• United States State Supreme Court of Kansas
    • December 20, 1996
    ...54 P.2d 955 [1936]; Talbot v. Waterbury Hospital Corp., 20 Conn.Sup. 149, 164, A.2d 162 (1960); Billings v. Sisters of Mercy of Idaho, 86 Idaho 485, 389 P.2d 224 [1964]; Mamunes v. Williamsburgh Gen. Hosp., 28 App.Div.2d 998, 283 N.Y.S.2d 457[, aff'd 23 N.Y.2d 757, 296 N.Y.S.2d 954, 244 N.E......
  • Jones v. State Bd. of Medicine, No. 12093
    • United States
    • Idaho Supreme Court
    • October 15, 1976
    ...omission complained of' or one year following 'discovery' of a foreign object left in the body. See, Billings v. Sister of Mercy of Idaho, 86 Idaho 485, 389 P.2d 224 (1964); Cook v. Soltman, 96 Idaho 187, 525 P.2d 969 (1974); and further restricted by Johnson v. Gorton, 94 Idaho 595, 495 P.......
  • Morgan v. Grace Hospital, Inc., No. 12386
    • United States
    • Supreme Court of West Virginia
    • June 29, 1965
    ...is subject to various exceptions and, therefore, it cannot be said to represent the general rule. Billings v. Sisters of Mercy of Idaho, 86 Idaho 485, 389 P.2d By the Baker case and the Gray case this Court is apparently committed to the rule that, in cases such as this, the statute commenc......
  • Curtis v. Firth, No. 18871
    • United States
    • United States State Supreme Court of Idaho
    • March 23, 1993
    ...two cases which prompted the 1971 amendment and the statute's present language. The first case was Billings v. Sisters of Mercy of Idaho, 86 Idaho 485, 389 P.2d 224 (1964), which addressed the issue of the point in time at which a cause of action accrues when a foreign object has been left ......
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68 cases
  • Berry v. Branner
    • United States
    • Supreme Court of Oregon
    • December 28, 1966
    ...250 F.Supp. 523 (E.D.Tenn.N.D.1965); Beech v. United States, 345 F.2d 872 (CA5 Tex.1965). 16 Billings v. Sisters of Mercy of Idaho, 86 Idaho 485, 389 P.2d 224 (1964); inconsistent with Trimming v. Howard, 52 Idaho 412, 16 P.2d 661 (1932); Owens v. White, 342 F.2d 817 (C.A.9 Idaho 1965). 17 ......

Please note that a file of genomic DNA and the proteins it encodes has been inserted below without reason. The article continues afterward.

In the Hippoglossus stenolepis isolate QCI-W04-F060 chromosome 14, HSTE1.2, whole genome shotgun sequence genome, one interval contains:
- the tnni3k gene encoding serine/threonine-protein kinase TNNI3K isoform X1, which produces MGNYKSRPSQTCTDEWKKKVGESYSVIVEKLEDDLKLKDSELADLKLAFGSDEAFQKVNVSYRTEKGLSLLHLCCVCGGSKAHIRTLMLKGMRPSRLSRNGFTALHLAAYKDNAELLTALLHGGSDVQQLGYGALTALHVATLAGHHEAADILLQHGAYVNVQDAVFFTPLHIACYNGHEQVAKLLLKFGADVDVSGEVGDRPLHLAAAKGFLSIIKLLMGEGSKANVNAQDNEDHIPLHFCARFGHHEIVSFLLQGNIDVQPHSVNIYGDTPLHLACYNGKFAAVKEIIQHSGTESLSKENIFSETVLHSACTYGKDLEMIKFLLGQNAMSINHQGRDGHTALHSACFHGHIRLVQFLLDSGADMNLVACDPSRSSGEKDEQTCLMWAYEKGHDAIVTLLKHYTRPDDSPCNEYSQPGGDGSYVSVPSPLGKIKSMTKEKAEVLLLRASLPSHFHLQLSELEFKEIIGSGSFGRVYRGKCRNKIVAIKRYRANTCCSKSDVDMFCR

• Peterson v. Roloff, No. 262
    • United States
    • United States State Supreme Court of Wisconsin
    • January 30, 1973
    ...(1936), 6 Cal.2d 302, 57 P.2d 908; City of Miami v. Brooks (1954), Fla., 70 So.2d. 306; Billings v. Sisters of Mercy of Idaho (1964), 86 Idaho 485, 389 P.2d 224; Mills v. Doty (1959), La.App., 116 So.2d 710; Perrin v. Rodriguez (1934), La.App., 153 So. 555; Ayers v. Morgan (1959), 397 Pa. 2......
  • Twin Falls Clinic & Hospital Bldg. Corp. v. Hamill, No. 13546
    • United States
    • Idaho Supreme Court
    • April 27, 1982
    ...for professional malpractice, I.C. § 5-219(4), should be engrafted by this Court. In prior cases, Billings v. Sisters of Mercy, 86 Idaho 485, 389 P.2d 224 (1964), and Renner v. Edwards, 93 Idaho 386, 475 P.2d 530 (1969), this court has so acted to engraft a discovery exception to the otherw......
  • Myrick v. James
    • United States
    • Supreme Judicial Court of Maine (US)
    • May 4, 1982
    ...Such actions do not rest on matters of credibility, or on professional diagnosis, judgment, or discretion. Billings v. Sisters of Mercy, 86 Idaho 485, 495, 389 P.2d 224, 231 (1964); Fernandi, 35 N.J. at 450, 173 A.2d at 286; Flanagan, 24 N.Y.2d at 430-31, 248 N.E.2d at 872-73, 301 N.Y.S.2d ......